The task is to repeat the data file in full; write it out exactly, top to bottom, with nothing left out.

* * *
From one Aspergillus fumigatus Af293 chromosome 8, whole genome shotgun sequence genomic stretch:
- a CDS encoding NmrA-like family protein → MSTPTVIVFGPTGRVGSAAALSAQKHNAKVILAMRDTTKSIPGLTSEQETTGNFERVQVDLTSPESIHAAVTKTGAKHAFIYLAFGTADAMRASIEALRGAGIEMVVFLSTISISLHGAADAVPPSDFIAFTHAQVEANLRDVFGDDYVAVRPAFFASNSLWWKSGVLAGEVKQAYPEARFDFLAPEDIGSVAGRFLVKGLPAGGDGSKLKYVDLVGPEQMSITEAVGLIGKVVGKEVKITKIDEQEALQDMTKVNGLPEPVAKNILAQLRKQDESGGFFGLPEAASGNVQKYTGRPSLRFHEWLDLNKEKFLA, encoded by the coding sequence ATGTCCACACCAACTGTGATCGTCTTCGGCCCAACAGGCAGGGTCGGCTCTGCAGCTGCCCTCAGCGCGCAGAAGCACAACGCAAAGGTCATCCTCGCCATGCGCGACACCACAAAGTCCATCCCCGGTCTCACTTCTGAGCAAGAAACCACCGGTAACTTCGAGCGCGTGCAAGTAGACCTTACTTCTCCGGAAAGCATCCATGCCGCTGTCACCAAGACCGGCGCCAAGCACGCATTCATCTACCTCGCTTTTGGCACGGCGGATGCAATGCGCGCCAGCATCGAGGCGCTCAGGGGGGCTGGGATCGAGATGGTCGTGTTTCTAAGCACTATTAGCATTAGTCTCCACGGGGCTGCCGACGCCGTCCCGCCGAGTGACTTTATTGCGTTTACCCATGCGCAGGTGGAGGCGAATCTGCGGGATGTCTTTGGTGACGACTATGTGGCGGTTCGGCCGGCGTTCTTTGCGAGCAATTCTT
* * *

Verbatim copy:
From one Aspergillus fumigatus Af293 chromosome 8, whole genome shotgun sequence genomic stretch:
- a CDS encoding NmrA-like family protein → MSTPTVIVFGPTGRVGSAAALSAQKHNAKVILAMRDTTKSIPGLTSEQETTGNFERVQVDLTSPESIHAAVTKTGAKHAFIYLAFGTADAMRASIEALRGAGIEMVVFLSTISISLHGAADAVPPSDFIAFTHAQVEANLRDVFGDDYVAVRPAFFASNSLWWKSGVLAGEVKQAYPEARFDFLAPEDIGSVAGRFLVKGLPAGGDGSKLKYVDLVGPEQMSITEAVGLIGKVVGKEVKITKIDEQEALQDMTKVNGLPEPVAKNILAQLRKQDESGGFFGLPEAASGNVQKYTGRPSLRFHEWLDLNKEKFLA, encoded by the coding sequence ATGTCCACACCAACTGTGATCGTCTTCGGCCCAACAGGCAGGGTCGGCTCTGCAGCTGCCCTCAGCGCGCAGAAGCACAACGCAAAGGTCATCCTCGCCATGCGCGACACCACAAAGTCCATCCCCGGTCTCACTTCTGAGCAAGAAACCACCGGTAACTTCGAGCGCGTGCAAGTAGACCTTACTTCTCCGGAAAGCATCCATGCCGCTGTCACCAAGACCGGCGCCAAGCACGCATTCATCTACCTCGCTTTTGGCACGGCGGATGCAATGCGCGCCAGCATCGAGGCGCTCAGGGGGGCTGGGATCGAGATGGTCGTGTTTCTAAGCACTATTAGCATTAGTCTCCACGGGGCTGCCGACGCCGTCCCGCCGAGTGACTTTATTGCGTTTACCCATGCGCAGGTGGAGGCGAATCTGCGGGATGTCTTTGGTGACGACTATGTGGCGGTTCGGCCGGCGTTCTTTGCGAGCAATTCTT